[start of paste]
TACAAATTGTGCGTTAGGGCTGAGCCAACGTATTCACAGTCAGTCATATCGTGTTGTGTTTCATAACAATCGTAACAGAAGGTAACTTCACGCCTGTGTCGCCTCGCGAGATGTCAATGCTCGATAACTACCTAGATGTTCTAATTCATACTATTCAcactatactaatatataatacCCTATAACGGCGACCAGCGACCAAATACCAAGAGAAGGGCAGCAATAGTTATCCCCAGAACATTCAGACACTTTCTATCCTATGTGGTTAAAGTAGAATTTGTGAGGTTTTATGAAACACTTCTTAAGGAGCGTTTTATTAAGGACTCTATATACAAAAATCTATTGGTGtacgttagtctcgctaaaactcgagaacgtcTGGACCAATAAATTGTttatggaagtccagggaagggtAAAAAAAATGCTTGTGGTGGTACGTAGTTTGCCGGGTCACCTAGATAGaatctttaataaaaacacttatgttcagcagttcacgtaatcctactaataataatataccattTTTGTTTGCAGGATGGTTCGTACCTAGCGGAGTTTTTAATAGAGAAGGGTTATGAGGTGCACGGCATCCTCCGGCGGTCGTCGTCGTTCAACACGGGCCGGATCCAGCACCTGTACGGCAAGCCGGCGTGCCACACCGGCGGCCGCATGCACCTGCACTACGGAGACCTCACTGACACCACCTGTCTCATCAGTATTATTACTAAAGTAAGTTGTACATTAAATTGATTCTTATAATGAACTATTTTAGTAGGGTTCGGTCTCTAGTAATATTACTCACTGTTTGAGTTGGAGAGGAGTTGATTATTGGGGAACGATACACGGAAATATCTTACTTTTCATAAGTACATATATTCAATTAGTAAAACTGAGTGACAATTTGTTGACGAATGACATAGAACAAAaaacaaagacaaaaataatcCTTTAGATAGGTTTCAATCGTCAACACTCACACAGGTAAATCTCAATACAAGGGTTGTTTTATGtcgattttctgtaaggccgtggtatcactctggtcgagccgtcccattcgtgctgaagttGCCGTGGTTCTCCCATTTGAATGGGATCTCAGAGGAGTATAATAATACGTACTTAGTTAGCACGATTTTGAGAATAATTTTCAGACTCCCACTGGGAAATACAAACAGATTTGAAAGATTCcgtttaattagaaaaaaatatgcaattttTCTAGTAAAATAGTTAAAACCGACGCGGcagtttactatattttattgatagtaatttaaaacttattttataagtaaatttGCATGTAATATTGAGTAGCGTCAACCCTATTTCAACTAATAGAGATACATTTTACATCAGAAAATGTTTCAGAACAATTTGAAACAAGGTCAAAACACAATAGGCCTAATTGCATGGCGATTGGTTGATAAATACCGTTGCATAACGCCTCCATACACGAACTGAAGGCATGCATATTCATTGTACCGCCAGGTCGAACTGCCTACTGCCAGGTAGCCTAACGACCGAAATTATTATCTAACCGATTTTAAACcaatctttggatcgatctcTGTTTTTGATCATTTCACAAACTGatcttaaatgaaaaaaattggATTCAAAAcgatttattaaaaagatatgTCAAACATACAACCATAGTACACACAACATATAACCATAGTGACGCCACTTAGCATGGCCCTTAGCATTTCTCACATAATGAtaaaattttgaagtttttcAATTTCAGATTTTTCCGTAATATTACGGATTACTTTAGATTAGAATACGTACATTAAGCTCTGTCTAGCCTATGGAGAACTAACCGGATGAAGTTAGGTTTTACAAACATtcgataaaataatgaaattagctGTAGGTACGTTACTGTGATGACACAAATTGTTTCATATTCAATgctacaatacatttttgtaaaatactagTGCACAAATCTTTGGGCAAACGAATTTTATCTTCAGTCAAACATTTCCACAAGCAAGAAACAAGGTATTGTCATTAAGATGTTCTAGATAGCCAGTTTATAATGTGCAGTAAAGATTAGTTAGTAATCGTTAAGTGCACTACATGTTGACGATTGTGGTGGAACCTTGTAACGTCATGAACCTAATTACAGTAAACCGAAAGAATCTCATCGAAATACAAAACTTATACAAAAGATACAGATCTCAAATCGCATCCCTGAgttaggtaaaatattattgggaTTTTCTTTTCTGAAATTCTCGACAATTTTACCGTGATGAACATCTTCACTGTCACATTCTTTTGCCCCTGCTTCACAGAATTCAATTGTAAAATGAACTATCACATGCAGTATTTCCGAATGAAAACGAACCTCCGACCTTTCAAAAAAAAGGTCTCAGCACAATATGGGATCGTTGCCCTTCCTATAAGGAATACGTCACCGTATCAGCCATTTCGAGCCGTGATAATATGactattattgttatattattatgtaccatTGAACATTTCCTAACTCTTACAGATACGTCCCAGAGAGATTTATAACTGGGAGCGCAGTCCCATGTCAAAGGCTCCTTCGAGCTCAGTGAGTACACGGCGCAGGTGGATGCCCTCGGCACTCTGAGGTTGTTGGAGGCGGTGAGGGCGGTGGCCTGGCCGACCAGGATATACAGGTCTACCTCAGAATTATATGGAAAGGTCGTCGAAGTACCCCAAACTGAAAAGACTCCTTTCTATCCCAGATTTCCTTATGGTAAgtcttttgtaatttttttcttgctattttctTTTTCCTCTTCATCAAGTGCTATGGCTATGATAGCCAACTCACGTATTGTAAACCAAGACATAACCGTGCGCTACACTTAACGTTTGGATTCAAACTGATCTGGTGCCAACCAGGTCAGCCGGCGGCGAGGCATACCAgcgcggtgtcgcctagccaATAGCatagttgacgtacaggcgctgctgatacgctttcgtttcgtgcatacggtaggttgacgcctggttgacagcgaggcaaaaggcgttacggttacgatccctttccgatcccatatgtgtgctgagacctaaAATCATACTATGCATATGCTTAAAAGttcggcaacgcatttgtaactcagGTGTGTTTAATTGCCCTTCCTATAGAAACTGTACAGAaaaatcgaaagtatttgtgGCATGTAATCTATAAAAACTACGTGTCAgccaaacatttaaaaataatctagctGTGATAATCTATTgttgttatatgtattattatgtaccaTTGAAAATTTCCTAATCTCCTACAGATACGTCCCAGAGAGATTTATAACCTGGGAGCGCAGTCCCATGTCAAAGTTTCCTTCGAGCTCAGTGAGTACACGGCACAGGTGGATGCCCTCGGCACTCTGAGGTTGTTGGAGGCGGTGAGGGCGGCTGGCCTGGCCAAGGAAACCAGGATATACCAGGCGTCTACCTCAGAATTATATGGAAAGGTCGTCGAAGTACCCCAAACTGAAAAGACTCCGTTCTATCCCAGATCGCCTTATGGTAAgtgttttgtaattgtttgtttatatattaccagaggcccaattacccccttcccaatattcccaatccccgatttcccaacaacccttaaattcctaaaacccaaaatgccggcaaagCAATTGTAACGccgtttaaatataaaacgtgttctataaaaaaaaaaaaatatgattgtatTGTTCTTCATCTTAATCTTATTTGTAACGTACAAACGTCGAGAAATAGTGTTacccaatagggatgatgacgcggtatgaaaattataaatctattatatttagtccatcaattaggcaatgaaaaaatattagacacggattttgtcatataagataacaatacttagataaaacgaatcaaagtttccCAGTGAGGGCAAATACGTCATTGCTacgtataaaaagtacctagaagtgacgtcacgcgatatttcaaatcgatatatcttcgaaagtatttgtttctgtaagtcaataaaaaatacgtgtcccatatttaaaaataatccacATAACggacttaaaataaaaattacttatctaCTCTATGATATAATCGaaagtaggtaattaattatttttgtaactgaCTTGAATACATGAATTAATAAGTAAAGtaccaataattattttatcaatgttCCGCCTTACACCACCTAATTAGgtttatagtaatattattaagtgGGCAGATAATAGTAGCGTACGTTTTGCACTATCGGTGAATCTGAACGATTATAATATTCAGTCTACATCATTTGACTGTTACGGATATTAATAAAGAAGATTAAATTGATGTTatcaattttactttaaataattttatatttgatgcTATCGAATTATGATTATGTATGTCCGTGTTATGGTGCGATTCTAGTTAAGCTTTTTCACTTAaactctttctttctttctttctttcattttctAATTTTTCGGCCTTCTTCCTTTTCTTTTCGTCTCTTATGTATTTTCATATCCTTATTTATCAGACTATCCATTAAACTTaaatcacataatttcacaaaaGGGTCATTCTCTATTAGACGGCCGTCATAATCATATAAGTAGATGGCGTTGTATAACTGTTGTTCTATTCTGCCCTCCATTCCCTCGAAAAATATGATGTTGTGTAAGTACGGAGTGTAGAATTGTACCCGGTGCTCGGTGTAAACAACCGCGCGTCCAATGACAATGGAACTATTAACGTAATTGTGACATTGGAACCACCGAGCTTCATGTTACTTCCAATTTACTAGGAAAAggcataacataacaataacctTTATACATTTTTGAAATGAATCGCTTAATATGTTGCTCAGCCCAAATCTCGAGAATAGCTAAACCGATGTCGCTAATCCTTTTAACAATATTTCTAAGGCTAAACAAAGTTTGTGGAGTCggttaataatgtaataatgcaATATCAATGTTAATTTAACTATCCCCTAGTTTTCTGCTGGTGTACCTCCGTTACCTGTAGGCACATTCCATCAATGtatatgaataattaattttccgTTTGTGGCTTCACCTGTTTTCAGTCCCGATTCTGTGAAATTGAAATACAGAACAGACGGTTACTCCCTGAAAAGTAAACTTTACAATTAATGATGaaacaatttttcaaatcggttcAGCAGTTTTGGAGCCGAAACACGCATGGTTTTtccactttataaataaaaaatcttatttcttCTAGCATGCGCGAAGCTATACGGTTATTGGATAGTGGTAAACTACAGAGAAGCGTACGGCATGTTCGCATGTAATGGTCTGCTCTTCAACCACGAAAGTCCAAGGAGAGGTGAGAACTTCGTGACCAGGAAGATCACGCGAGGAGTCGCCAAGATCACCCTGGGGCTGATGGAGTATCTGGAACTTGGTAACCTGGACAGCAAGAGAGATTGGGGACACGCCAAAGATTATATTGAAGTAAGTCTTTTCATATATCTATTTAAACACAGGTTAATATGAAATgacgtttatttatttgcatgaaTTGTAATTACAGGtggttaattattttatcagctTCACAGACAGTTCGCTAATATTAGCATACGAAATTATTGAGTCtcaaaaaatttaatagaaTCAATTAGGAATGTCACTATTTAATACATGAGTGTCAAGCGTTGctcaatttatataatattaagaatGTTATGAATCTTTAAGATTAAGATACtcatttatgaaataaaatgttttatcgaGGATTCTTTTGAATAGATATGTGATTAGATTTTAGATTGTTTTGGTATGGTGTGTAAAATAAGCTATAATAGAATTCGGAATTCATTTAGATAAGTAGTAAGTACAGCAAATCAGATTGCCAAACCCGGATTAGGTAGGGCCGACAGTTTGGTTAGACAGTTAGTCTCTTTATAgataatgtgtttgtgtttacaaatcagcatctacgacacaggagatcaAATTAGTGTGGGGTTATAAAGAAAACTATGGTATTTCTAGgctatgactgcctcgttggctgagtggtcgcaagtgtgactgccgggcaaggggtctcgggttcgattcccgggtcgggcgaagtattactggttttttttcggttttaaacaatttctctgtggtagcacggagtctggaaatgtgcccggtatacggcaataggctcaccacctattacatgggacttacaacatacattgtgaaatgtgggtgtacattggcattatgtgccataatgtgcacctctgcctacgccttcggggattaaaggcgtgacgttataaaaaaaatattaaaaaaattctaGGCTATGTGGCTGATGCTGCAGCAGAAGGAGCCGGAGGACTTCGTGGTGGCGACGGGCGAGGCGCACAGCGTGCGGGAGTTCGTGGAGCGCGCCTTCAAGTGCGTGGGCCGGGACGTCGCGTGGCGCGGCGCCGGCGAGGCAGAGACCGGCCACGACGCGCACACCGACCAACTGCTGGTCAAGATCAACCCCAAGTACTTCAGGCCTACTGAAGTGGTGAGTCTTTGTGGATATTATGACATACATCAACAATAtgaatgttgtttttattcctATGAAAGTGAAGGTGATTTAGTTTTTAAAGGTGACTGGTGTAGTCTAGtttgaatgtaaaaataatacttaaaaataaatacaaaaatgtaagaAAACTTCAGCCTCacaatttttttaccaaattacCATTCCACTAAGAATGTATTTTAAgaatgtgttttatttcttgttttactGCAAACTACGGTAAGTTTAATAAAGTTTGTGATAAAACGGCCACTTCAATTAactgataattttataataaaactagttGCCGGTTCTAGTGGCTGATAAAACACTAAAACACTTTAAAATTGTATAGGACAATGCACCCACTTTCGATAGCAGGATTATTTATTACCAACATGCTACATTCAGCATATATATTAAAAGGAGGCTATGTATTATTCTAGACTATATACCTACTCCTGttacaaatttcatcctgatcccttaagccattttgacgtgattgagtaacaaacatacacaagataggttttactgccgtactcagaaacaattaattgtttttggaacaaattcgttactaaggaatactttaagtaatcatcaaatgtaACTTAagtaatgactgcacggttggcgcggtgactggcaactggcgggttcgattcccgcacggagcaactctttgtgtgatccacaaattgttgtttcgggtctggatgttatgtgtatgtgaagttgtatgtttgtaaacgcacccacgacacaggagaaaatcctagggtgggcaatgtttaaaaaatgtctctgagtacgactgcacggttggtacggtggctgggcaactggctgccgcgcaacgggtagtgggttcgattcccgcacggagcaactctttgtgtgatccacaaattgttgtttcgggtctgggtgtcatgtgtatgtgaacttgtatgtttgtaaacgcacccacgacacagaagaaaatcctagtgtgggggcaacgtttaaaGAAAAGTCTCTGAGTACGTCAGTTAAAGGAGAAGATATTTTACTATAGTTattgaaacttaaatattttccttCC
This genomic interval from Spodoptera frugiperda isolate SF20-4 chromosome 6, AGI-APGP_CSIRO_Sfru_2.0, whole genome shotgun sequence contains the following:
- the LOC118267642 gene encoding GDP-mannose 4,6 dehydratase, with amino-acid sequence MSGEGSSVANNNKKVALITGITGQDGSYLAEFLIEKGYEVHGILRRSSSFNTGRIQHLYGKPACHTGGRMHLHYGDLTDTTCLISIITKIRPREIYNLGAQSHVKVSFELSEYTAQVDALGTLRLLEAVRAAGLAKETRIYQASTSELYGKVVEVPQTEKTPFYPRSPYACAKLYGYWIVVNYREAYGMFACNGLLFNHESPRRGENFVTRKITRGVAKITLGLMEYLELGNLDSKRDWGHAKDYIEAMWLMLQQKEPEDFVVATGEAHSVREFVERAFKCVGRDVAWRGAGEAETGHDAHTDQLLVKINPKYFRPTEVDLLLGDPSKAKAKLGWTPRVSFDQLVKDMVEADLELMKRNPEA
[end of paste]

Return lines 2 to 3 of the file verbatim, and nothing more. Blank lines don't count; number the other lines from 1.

This genomic interval from Spodoptera frugiperda isolate SF20-4 chromosome 6, AGI-APGP_CSIRO_Sfru_2.0, whole genome shotgun sequence contains the following:
- the LOC118267642 gene encoding GDP-mannose 4,6 dehydratase, with amino-acid sequence MSGEGSSVANNNKKVALITGITGQDGSYLAEFLIEKGYEVHGILRRSSSFNTGRIQHLYGKPACHTGGRMHLHYGDLTDTTCLISIITKIRPREIYNLGAQSHVKVSFELSEYTAQVDALGTLRLLEAVRAAGLAKETRIYQASTSELYGKVVEVPQTEKTPFYPRSPYACAKLYGYWIVVNYREAYGMFACNGLLFNHESPRRGENFVTRKITRGVAKITLGLMEYLELGNLDSKRDWGHAKDYIEAMWLMLQQKEPEDFVVATGEAHSVREFVERAFKCVGRDVAWRGAGEAETGHDAHTDQLLVKINPKYFRPTEVDLLLGDPSKAKAKLGWTPRVSFDQLVKDMVEADLELMKRNPEA